Cancer death rates fall despite a rise in diagnoses
The cancer death rate in the UK has dropped for both men and women, despite a rise in the rate of people diagnosed with the disease, new data has revealed.
Death rates among men have dropped from 229 per 100,000 males in 2001-03 to 204 in 2008-10, while rates in women fell from 160 per 100,000 women in 2001-03 to 149 in 2008-10.
Almost 323,000 people were diagnosed with cancer each year in 2008-10, with 156,200 people dying in each of those years, the figures from the Office for National Statistics (ONS) showed.
The four most common cancers were breast, prostate, lung and bowel, while death rates were highest in Scotland - approximately 15 per cent above the UK average.
In total, 431 out of every 100,000 men in the UK were diagnosed with cancer between 2008 and 2010 - up from 403 in every 100,000 between 2001 and 2003, according to the ONS.
The diagnosis rate was also up in the female population, with the number of cancer diagnoses rising from 342 per 100,000 women in 2001-03 to 375 for every 100,000 in 2008-10.
Health Secretary Jeremy Hunt said the Government was committed to improving cancer survival rates.
"It is encouraging to see figures moving in the right direction with overall deaths falling, but there is more we can to make sure that our cancer services are world-class and that NHS patients receive the best treatment available," he said.
Catherine Thomson, head of statistical information at Cancer Research UK, said: "These UK figures show the numbers getting and dying from the three most common cancers for both sexes have not changed. For men they remain as prostate, lung and bowel; for women they are breast, lung and bowel.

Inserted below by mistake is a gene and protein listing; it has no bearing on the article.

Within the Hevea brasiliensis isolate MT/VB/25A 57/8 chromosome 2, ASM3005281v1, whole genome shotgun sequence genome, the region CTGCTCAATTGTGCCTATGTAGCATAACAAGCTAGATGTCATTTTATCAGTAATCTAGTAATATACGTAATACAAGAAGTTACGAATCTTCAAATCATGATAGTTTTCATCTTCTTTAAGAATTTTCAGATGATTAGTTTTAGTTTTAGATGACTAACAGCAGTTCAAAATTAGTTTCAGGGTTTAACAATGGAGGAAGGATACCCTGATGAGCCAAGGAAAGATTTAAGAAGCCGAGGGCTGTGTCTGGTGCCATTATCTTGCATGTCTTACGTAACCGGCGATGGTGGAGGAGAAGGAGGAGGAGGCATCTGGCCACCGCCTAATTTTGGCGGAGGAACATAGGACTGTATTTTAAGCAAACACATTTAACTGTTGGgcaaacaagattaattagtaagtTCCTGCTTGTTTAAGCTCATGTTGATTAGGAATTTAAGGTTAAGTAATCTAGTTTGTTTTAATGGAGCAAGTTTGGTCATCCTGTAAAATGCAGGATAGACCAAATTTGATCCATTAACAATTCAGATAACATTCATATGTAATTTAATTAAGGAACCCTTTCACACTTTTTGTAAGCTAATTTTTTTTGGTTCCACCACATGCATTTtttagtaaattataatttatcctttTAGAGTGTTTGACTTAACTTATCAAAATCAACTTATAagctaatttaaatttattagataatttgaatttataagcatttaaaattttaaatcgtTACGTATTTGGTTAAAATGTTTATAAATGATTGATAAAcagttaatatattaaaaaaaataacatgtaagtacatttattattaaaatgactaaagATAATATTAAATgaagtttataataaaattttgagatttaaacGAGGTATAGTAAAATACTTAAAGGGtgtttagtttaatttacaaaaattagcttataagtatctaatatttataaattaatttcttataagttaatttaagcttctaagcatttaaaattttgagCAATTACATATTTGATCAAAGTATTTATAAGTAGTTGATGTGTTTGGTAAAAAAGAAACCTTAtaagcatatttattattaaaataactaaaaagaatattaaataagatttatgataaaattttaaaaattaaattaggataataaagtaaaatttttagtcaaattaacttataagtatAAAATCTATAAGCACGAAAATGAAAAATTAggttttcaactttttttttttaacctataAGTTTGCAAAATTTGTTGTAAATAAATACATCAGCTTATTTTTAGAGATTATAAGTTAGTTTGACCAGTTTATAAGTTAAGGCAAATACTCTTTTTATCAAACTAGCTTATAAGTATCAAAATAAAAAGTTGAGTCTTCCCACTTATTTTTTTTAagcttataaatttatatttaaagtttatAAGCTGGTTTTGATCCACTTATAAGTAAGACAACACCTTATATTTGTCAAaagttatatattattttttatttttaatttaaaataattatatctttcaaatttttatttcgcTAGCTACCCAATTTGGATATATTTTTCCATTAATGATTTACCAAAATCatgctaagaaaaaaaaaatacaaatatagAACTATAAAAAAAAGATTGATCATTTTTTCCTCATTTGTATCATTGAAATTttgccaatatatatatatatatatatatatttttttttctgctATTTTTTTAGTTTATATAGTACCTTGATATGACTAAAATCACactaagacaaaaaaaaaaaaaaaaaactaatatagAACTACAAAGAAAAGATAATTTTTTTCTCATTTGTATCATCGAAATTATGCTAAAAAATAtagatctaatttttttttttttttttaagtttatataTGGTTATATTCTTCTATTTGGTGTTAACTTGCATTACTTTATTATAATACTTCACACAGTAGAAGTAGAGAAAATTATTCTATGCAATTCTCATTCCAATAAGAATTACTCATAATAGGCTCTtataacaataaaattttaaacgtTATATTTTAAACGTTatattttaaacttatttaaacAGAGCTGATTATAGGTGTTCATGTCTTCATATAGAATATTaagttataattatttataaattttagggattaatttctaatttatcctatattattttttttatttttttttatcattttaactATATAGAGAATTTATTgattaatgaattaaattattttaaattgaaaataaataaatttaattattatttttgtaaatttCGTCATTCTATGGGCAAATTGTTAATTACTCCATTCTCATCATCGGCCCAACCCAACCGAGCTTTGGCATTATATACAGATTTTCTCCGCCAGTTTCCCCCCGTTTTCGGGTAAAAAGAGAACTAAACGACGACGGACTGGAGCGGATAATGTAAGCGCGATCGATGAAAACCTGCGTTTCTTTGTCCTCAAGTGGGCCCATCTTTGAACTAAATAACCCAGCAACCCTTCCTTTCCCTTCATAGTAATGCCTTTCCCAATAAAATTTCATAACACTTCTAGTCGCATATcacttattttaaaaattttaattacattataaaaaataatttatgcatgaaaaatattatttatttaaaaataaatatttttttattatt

"But while overall cancer incidence rates have continued to rise, deaths rates from cancer have fallen - by 11 per cent for men and by 7.5 per cent for women since the start of the century. So the good news is that as individuals our risk of dying from the disease has fallen."
Cancer Research UK is currently campaigning to ban advertising on cigarette packages, meaning firms would be forced to sell them in generic plain packaging.
She added: "The reduction in people smoking has helped hugely for many cancers, and we're better at diagnosing some cancers earlier. We're also better at treating many cancers, with surgery, radiotherapy and chemotherapy, as well as developing more tailored personalised medicine.
"Cancer Research UK's work is at the heart of this progress, and we're building on these achievements by bringing knowledge from our world-class laboratories into the clinic to carry out new clinical trials to find the most effective new treatments."
Copyright Press Association 2012